9 held after drug raids

Police say heroin network was a highly organized business

September 16, 2008|By Tricia Bishop | Tricia Bishop,tricia.bishop@baltsun.com

Recently unsealed affidavits leading to search warrants and at least 18 raids last week on homes and cars throughout Baltimore allege that Johnnie Butler, 32, and his associates ran multiple heroin shops in the city, most concentrated on the east side, and had plans to open more.

They maintained flashy cars - including a 2008 Mercedes-Benz supposedly purchased for $117,000 from Pittsburgh Steelers star Hines Ward - and cleared hundreds of thousands of dollars in cash each month, according to the documents. Law-enforcement agencies said they used informants, wire taps, undercover officers and routine surveillance to unravel the operation.

Butler was one of nine people arrested last week in connection with the raids - during which drugs, guns and thousands of dollars were seized - and charged with heroin possession with intent to distribute. A detention hearing is scheduled for at least four of the defendants tomorrow in federal court.

A call to Butler's court-appointed attorney was not returned. Butler and three other defendants who appeared in court last week were deemed indigent and unable to afford counsel. Attorneys for other defendants said they could not comment because they had not seen the affidavits or the indictment.

The affidavits describe a drug operation that functioned as a fully formed business - complete with free samples given "to the community in an attempt to promote their product" and a hierarchy of employees - and lay out the alleged roles of the defendants within the organization. But a representative for the Maryland Criminal Defense Attorneys Association cautioned against prejudging the case.

"It is important to remember that all those who have been accused as well as the rest of us remain innocent unless and until proven guilty," Chris Flohr, an adjunct professor with the University of Maryland's School of Law and a past president of the defense attorneys association, said in an e-mail.

Two affidavits by Michael Collins, a Drug Enforcement Administration task force officer, were unsealed in U.S. District Court in Baltimore on Friday. In them, Collins details how three people previously arrested for heroin distribution turned against Butler and others and acted as informants, with at least one person digitally recording conversations.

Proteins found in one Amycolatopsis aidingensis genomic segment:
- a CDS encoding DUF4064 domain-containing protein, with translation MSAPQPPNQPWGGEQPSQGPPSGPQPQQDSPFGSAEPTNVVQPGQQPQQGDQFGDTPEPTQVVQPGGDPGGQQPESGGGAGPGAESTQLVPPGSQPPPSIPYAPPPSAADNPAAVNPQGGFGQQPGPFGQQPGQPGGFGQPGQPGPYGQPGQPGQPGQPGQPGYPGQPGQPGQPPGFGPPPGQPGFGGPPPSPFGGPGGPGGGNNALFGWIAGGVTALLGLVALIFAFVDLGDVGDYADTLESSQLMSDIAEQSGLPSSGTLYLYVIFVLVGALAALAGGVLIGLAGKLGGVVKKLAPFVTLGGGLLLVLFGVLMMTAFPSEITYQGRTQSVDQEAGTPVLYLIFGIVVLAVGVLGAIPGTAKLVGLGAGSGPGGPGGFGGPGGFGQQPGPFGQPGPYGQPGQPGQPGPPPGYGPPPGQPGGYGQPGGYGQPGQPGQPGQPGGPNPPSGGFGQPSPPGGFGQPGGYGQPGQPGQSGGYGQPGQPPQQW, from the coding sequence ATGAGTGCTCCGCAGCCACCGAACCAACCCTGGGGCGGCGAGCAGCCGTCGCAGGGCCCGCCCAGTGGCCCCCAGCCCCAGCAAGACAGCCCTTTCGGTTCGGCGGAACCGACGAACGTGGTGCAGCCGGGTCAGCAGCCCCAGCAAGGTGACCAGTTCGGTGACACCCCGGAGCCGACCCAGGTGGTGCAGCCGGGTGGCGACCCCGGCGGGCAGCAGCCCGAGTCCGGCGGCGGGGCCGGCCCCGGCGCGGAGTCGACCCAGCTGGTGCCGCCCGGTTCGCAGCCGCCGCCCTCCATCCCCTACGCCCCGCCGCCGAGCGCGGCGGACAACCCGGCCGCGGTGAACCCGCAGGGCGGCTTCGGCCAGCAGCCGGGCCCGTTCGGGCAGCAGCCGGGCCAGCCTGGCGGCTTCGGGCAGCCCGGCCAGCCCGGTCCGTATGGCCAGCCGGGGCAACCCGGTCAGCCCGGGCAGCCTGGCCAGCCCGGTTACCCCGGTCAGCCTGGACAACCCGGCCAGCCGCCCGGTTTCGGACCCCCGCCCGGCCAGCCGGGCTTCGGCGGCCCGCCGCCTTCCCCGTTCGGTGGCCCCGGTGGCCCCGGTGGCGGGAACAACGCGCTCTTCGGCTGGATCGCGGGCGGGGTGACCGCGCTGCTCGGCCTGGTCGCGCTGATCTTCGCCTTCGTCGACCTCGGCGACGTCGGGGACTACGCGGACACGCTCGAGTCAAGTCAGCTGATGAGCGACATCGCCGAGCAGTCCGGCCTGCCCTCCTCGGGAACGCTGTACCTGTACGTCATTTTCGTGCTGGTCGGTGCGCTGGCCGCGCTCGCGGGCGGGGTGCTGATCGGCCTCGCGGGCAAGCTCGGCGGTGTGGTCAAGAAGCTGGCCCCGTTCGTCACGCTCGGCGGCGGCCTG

Information from those confidential sources and elsewhere led investigators to conclude that Butler had been dealing New York-bought heroin and cocaine in Baltimore since at least 2002. Allegations of more recent activity are based on Baltimore Circuit Court-authorized wire taps, which intercepted calls and text messages from seven cell phones, including one exchange in June between Butler and another man about the Mercedes-Benz.

During the conversation, Butler says the car "was Hines Ward's," referring to the wide receiver for the Pittsburgh Steelers. When asked what he paid for it, Butler said "Um, 117, yo. He told me give him the sticker price," which Collins surmised meant $117,000. The car is registered in a woman's name.

Pittsburgh Steelers spokesman Burt Lauten did not return a call requesting comment. There is no suggestion in the affidavit that Butler has any connection to Ward other than the vehicle sale.

Here is how the operation is alleged to have worked, according to Collins' affidavits:

* Butler, aided by Calvin Wright, 36, and suspected money launderer Walter Horton, is alleged to have supplied large amounts of heroin to and maintained control of a group of drug-dealing shops throughout Baltimore.

* Alleged "managers" of the shops include Daron Ashe, 21; Geraldmain Wilkerson, 34, and his brother, Leon Wilkerson, 35; Akeem Yarberough, 31; Antoine Boston, 35; and Adrian Aulton, 36. Yarberough is at large.

* The ninth defendant, Shawn Moore, 22, is incarcerated in Jessup and accused of arranging to purchase heroin for distribution in jail.

The affidavit outlines multiple conversations involving drug-dealing operations and claims that Butler had also taken control of the city's "Red Dot" drug ring, which authorities allege distributes heroin throughout the city, obtaining up to 5 kilograms a week from a Queens, N.Y., supplier and making about $100,000 a week in profit.

Using a complex and coded language, the dealers discussed the quality of a particular heroin batch, the need to acquire more for street distribution, where to drop off proceeds, and how certain sales quotas must be met, according to the affidavit.

Other discussions involved removing heroin from the refrigerator in which it was stashed before it froze and the best way to crawl through an unlocked window, which led to an argument between Ashe and his twin brother, with one berating the other by saying, "You don't think, and you don't listen nothing I say."

The investigation began as part of Maryland's Exile program, an effort by state, local and federal authorities to identify the city's worst "violent repeat offenders" and aggressively gather evidence against them and make arrests.

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